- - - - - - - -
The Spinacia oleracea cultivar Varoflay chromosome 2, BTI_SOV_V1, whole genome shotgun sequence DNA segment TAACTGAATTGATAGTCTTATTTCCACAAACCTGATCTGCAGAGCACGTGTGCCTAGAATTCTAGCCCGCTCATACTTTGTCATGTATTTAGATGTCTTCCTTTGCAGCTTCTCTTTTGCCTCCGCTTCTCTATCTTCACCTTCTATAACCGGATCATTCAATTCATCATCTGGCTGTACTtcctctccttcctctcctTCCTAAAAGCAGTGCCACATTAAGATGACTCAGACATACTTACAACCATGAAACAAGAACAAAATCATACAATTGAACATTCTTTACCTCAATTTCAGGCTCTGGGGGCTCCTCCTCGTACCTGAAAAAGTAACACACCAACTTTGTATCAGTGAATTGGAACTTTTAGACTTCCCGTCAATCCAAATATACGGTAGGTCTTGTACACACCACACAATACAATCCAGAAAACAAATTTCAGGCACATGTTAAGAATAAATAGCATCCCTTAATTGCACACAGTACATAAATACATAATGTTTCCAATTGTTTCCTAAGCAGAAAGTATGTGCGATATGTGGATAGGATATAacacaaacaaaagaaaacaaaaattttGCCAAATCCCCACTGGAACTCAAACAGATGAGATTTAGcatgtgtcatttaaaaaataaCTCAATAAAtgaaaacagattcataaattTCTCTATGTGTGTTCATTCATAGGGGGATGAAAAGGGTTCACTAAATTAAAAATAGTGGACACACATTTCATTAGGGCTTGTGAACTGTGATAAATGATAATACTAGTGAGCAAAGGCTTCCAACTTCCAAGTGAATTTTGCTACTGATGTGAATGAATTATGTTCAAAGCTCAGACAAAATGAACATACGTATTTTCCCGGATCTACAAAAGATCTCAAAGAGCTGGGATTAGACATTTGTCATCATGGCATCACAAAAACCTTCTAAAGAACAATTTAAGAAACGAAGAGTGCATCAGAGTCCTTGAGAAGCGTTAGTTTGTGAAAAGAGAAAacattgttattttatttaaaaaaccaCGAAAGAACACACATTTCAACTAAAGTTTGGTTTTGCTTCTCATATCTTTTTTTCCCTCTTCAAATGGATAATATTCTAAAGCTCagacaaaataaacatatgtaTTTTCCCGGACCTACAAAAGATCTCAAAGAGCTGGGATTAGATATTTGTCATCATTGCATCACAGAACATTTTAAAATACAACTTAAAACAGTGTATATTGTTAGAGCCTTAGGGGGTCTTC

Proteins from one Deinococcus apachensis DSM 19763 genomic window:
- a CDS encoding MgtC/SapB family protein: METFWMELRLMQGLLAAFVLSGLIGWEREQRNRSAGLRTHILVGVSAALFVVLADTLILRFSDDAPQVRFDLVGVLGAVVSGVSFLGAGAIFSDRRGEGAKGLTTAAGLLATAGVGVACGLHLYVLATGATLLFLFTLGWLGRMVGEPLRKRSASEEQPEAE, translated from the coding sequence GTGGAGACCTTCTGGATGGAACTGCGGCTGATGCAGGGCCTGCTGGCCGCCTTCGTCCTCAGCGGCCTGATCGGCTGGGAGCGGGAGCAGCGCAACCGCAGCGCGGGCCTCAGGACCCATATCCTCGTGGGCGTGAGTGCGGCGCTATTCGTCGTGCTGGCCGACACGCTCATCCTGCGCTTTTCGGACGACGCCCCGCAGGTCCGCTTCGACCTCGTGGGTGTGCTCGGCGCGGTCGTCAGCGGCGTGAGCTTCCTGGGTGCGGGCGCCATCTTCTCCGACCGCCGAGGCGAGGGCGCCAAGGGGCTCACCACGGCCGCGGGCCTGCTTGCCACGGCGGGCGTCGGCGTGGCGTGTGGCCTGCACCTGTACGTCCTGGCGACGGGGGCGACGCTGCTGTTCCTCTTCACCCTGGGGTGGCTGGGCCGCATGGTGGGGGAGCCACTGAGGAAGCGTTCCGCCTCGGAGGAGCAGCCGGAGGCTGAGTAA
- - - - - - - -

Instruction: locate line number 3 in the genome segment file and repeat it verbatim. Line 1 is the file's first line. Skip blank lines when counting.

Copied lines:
- a CDS encoding MgtC/SapB family protein: METFWMELRLMQGLLAAFVLSGLIGWEREQRNRSAGLRTHILVGVSAALFVVLADTLILRFSDDAPQVRFDLVGVLGAVVSGVSFLGAGAIFSDRRGEGAKGLTTAAGLLATAGVGVACGLHLYVLATGATLLFLFTLGWLGRMVGEPLRKRSASEEQPEAE, translated from the coding sequence GTGGAGACCTTCTGGATGGAACTGCGGCTGATGCAGGGCCTGCTGGCCGCCTTCGTCCTCAGCGGCCTGATCGGCTGGGAGCGGGAGCAGCGCAACCGCAGCGCGGGCCTCAGGACCCATATCCTCGTGGGCGTGAGTGCGGCGCTATTCGTCGTGCTGGCCGACACGCTCATCCTGCGCTTTTCGGACGACGCCCCGCAGGTCCGCTTCGACCTCGTGGGTGTGCTCGGCGCGGTCGTCAGCGGCGTGAGCTTCCTGGGTGCGGGCGCCATCTTCTCCGACCGCCGAGGCGAGGGCGCCAAGGGGCTCACCACGGCCGCGGGCCTGCTTGCCACGGCGGGCGTCGGCGTGGCGTGTGGCCTGCACCTGTACGTCCTGGCGACGGGGGCGACGCTGCTGTTCCTCTTCACCCTGGGGTGGCTGGGCCGCATGGTGGGGGAGCCACTGAGGAAGCGTTCCGCCTCGGAGGAGCAGCCGGAGGCTGAGTAA